‘Black Mirror’ Season 6 Review: Ranking the New Episodes from Best to Worst

A guide to which episodes of the new season you need to stream, and which you can skip.

Aaron Paul in “Beyond the Sea,” Episode 3 of Black Mirror Season 6. Nick Wall/Netflix

Charlie Brooker’s twisty, twisted anthology series has returned to Netflix (NFLX) for Season 6. Black Mirror has long made a name for itself as a sci-fi show with clever, sometimes scary, observations on the state of our society amidst endless technological advancements, but this season sees a few ventures into the supernatural—with mixed results. The concern of several of the season’s best episodes isn’t scary tech gone wild, but how we’ve allowed ourselves to be consumed and dehumanized by that which we choose to amuse ourselves with. It marks a meta shift for the series in how it addresses its viewer, and it’s a change for the better. 

All five new episodes of Black Mirror are ranked and reviewed below, starting with the stories you can’t miss.

Kate Mara and Aaron Paul in “Beyond the Sea.” Nick Wall/Netflix

1.) Episode 3: “Beyond the Sea”

Black Mirror is at its best not when it drops its characters in worlds with unprecedented technological risks, but when it uses its sci-fi premises to tell deeply human stories. “Beyond the Sea” fits that brief, as it focuses on Cliff (Aaron Paul) and David (Josh Hartnett), two men on a space mission in a futuristic 1969. Both are able to return to their lives on Earth thanks to robotic replicas that they can upload themselves into, but when an unexpected tragedy hits David and his replica, Cliff and his wife Lana (Kate Mara) agree to let the grieving man take a spin in Cliff’s body.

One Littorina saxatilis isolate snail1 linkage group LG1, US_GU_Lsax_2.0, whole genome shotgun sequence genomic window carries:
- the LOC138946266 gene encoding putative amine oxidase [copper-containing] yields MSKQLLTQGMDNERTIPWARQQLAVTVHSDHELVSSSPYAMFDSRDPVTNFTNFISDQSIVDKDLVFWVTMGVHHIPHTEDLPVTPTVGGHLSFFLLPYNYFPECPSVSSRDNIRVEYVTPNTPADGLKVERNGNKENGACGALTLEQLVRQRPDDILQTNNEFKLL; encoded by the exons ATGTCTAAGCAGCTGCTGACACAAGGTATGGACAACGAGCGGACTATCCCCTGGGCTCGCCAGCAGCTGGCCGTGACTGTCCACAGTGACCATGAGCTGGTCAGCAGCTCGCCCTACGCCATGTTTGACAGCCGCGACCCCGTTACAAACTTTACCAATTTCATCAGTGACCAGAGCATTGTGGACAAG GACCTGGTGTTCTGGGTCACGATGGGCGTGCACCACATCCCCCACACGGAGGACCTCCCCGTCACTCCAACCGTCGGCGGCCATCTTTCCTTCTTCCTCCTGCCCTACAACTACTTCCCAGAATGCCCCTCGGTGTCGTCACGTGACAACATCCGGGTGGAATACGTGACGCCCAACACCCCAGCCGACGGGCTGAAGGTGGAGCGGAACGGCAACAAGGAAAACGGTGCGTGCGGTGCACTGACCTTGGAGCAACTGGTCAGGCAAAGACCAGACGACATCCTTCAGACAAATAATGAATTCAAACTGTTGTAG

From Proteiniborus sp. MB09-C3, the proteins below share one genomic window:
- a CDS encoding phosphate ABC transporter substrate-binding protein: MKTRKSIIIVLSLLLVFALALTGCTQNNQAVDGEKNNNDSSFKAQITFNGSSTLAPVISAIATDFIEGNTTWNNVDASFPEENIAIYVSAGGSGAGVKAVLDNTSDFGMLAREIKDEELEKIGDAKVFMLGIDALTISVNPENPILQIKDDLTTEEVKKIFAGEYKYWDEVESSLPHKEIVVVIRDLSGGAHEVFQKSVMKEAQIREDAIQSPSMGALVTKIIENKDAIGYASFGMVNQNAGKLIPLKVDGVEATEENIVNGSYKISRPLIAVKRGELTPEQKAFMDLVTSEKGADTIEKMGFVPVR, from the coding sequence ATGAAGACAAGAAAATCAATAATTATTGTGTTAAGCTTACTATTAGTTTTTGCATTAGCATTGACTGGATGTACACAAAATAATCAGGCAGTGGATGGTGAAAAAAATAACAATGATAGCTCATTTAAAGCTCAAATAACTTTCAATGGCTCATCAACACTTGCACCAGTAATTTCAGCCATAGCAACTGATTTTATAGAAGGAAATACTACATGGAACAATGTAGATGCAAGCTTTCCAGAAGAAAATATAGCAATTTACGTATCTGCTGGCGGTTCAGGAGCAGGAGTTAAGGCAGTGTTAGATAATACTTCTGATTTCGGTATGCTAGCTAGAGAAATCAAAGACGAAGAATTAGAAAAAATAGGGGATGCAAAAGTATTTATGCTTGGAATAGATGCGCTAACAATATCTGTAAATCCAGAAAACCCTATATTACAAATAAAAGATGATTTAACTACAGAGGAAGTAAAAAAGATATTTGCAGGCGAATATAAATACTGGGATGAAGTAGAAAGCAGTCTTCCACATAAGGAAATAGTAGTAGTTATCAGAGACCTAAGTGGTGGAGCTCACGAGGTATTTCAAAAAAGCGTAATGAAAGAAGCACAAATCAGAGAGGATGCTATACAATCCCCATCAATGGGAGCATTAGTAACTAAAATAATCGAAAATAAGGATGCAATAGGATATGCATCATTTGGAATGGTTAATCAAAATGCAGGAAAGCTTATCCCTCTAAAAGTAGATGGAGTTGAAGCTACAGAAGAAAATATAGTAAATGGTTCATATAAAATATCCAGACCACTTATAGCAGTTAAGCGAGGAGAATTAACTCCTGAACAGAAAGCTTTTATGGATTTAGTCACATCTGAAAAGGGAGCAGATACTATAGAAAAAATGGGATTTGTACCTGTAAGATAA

While the circumstances that lead to the plot are a tad outlandish and rapidly lose relevance, the body-swapping story is the main event. It brings three adults and their own heartbreaks together, serving as a meditation on loss, toxic masculinity, and the terminal ennui of being a mid-century housewife. Paul pulls double duty, deftly distinguishing his portrayals of Cliff and David and crafting a clear emotional journey for each, and Mara is more than game to juggle her character’s complicated relationship with her husband and his colleague. It’s not an episode about deep space or robots or the danger they present; it’s about a difficult marriage and a man experiencing near-insurmountable grief. “Beyond the Sea” does succumb to an overly schlocky ending (not every episode needs an insane twist, Charlie!), but it offers a disquieting finish to a heartbreaking episode.

Samuel Blenkin and Myha’la Herrold in “Loch Henry.” Courtesy of Netflix Media Center

2.) Episode 2: “Loch Henry”